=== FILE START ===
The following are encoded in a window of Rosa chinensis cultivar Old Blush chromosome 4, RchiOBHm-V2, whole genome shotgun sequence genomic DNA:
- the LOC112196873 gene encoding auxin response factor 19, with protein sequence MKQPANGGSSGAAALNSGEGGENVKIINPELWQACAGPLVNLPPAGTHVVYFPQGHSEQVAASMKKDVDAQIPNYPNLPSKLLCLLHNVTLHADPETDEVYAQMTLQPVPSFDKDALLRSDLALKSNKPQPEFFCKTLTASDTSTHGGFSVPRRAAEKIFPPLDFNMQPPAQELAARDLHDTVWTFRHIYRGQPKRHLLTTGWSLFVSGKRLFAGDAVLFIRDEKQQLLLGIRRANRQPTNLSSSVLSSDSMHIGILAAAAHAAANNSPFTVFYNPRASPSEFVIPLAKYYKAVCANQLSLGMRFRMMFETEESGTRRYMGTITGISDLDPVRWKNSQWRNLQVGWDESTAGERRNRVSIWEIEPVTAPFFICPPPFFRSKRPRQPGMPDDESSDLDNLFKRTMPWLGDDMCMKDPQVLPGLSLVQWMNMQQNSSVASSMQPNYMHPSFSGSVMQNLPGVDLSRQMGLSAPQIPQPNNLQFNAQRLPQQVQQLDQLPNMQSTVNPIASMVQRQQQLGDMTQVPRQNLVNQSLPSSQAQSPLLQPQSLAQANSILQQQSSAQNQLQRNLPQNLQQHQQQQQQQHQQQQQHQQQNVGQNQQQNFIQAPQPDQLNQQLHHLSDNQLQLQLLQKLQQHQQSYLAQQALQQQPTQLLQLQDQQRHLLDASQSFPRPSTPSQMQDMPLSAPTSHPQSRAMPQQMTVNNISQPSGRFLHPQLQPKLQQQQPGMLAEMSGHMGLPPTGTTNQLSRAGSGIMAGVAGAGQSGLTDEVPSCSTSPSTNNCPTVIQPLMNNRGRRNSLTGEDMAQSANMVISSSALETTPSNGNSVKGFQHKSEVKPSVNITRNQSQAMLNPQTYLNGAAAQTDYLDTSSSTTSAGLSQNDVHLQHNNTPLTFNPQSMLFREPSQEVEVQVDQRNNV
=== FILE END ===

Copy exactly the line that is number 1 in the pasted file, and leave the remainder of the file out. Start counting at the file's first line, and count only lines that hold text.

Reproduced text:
The following are encoded in a window of Rosa chinensis cultivar Old Blush chromosome 4, RchiOBHm-V2, whole genome shotgun sequence genomic DNA: